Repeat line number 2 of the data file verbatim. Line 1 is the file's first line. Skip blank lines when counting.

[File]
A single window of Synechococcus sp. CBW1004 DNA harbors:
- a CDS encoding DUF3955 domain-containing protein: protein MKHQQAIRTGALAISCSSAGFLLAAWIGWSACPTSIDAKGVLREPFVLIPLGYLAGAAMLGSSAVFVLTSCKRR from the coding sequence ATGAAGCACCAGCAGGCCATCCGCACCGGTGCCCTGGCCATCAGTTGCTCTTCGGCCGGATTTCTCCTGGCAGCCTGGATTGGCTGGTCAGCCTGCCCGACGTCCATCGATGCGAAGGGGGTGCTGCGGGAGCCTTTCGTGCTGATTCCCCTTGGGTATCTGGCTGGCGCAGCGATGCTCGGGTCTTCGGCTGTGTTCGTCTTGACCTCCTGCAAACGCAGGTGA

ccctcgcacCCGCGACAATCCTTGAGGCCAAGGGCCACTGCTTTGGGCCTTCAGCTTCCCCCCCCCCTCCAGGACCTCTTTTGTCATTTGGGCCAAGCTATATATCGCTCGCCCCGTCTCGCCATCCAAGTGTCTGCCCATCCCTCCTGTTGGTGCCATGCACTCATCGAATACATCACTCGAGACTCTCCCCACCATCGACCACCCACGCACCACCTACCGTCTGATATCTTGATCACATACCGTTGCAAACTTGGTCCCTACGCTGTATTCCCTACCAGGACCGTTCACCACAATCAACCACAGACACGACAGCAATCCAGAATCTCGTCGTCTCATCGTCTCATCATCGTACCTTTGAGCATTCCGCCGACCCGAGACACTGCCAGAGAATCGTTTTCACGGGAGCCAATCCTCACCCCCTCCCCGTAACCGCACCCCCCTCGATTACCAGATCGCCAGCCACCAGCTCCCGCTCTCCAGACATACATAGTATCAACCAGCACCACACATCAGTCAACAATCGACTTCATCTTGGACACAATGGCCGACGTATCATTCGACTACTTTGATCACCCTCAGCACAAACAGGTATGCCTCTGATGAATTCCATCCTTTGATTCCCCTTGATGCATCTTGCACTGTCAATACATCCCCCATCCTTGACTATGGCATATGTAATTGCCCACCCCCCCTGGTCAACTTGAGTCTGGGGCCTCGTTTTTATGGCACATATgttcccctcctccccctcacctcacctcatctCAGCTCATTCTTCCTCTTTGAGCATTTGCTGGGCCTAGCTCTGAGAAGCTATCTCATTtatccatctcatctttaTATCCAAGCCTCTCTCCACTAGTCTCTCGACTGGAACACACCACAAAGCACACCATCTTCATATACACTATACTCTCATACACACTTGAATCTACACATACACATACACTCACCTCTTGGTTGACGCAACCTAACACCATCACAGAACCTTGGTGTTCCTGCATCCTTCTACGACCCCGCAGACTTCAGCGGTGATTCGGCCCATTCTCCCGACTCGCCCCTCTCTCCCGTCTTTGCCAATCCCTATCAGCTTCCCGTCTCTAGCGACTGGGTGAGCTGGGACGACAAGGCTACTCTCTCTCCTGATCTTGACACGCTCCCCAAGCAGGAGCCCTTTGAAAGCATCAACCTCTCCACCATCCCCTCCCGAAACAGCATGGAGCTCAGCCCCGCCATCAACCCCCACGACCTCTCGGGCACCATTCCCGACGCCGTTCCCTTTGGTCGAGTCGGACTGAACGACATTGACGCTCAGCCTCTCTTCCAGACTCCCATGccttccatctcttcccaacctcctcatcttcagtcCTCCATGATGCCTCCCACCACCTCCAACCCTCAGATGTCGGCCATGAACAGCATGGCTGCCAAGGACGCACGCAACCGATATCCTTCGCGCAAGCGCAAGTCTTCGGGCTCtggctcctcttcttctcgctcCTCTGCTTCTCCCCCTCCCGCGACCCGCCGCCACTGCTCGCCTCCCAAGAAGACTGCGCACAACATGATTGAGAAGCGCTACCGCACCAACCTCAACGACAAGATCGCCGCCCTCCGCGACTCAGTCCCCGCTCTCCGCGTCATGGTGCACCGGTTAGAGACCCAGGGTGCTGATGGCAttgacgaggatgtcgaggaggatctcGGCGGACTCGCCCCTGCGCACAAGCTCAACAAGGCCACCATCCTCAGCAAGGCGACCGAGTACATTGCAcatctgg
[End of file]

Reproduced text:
- a CDS encoding DUF3955 domain-containing protein: protein MKHQQAIRTGALAISCSSAGFLLAAWIGWSACPTSIDAKGVLREPFVLIPLGYLAGAAMLGSSAVFVLTSCKRR from the coding sequence ATGAAGCACCAGCAGGCCATCCGCACCGGTGCCCTGGCCATCAGTTGCTCTTCGGCCGGATTTCTCCTGGCAGCCTGGATTGGCTGGTCAGCCTGCCCGACGTCCATCGATGCGAAGGGGGTGCTGCGGGAGCCTTTCGTGCTGATTCCCCTTGGGTATCTGGCTGGCGCAGCGATGCTCGGGTCTTCGGCTGTGTTCGTCTTGACCTCCTGCAAACGCAGGTGA